Tags: awards

in motion


I forgot to include John Scalzi in my Hugo congratulations!  And of course I'm extremely proud of him too; it's just that Scalzi has had such a steady stream of good news to kvell over lately that another Hugo nomination almost gets lost in the flood.  But congratulations, bubbeleh; it's well deserved.

And happy birthday week to Jed!  Long may you celebrate.

Meanwhile on the homefront, Jeremiah is sick with a stomach flu, poor little guy.  He did the up-all-night-puking thing on Tuesday, then spent most of yesterday sleeping off a fever.  I knew he was truly sick when he turned down ice cream.  We suggested Children's Tylenol to bring down the fever, but he declined it, which was probably a good choice; he was running hot but not scary-hot, just enough to make him doze in bed a lot.  As Pär put it: Nature's way of making sure he doesn't spend all day playing Warcraft.  He's incredibly sweet when he's sick, except for the puke breath. 

I'm hoping he'll be well enough to return to school tomorrow, in time to perform in his school play.  It's a Western play, called "Stagecoach" (probably not based on the John Wayne/Claire Trevor movie about murderers, prostitutes, drunkards and thieves, though that would surely make for a lively kindergarden show).  J's been practicing his favorite line for weeks: "Giddyup, you ornery critters!"  It's hilarious to hear a six year old channel Gabby Hayes.
in motion

hugo, girl!

Or actually, boy. Well, really boys. Because Benjamin Rosenbaum's story "The House Beyond Your Sky", published in Strange Horizons, is up for a Hugo award!  Hooray for Ben! This is the first time a Strange Horizons story has been a finalist on the Hugo ballot; it's an honor, and we're all very happy about it.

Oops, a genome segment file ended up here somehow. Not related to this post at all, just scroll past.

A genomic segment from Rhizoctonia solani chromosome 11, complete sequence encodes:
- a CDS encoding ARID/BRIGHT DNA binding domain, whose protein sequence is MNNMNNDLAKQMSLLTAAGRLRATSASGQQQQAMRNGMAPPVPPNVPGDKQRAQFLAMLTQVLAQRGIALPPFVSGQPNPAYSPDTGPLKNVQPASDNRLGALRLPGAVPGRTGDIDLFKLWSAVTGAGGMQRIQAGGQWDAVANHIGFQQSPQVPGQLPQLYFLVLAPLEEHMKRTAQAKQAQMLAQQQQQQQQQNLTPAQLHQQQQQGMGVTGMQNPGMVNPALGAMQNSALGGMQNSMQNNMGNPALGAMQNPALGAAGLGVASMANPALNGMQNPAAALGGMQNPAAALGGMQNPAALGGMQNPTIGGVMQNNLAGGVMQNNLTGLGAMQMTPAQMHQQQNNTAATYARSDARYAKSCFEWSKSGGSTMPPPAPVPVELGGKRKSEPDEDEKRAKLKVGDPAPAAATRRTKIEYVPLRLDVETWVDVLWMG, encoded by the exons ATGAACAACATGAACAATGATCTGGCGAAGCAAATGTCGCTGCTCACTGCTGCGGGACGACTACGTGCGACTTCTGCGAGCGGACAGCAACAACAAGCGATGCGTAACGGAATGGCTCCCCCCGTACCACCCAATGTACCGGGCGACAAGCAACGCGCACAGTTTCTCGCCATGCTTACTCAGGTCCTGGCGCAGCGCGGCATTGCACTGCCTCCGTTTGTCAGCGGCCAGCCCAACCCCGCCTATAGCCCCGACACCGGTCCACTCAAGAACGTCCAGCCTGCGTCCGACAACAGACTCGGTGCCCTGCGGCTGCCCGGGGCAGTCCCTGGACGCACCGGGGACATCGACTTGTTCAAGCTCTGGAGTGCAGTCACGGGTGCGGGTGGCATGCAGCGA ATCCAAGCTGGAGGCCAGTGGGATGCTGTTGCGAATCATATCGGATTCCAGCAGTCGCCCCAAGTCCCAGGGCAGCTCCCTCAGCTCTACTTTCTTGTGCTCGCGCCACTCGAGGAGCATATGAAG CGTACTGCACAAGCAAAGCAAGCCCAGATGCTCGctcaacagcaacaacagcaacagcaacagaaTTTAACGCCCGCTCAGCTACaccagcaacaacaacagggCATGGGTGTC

But I must cheer for boys-plural not only because 48 out of 55 finalists are male (hello) but because my darlin' Tim Pratt is also on the short story ballot.  First time he's up for a Hugo, I think?  Though not, I suspect, the last.  Anyway: you go, boys!  I'm so proud of you both.
in motion


Hooray for Theodora Goss, whose Strange Horizons story "Pip and the Fairies" is on the final Nebula Award ballot!  This is the third story we've published that's made it onto the final ballot (the previous being Tim Pratt's "Little Gods" and Greg Van Eekhout's "In The Late December"), so we're extremely pleased and proud.

And congratulations to all the other Nebula and Norton finalists!  Looks like a terrific lineup this year.  I'm kvelling for all of you, bubbelehs.

This seems as good a moment as any to quote something Dora wrote in her journal a couple months back:

"The difference between the writer and the critic is that the critic is concerned with large things, like The Conflict Between Desire and Faith, The Place of the Intellectual in Our Century, and The Consequences of Totalitarianism on the Human Soul, while the writer is concerned with small things, like how one particular woman held up her hand to wave goodbye, or how the sea looked from a particular dune on a summer morning, or what a father said to his son and whether it was true, and why not. What a prisoner imagined in the minute before his death, or what breakfast smelled like in a kitchen in southern Virginia, half a century ago.

For the critic, a flower is a symbol. For the writer, a flower is a flower."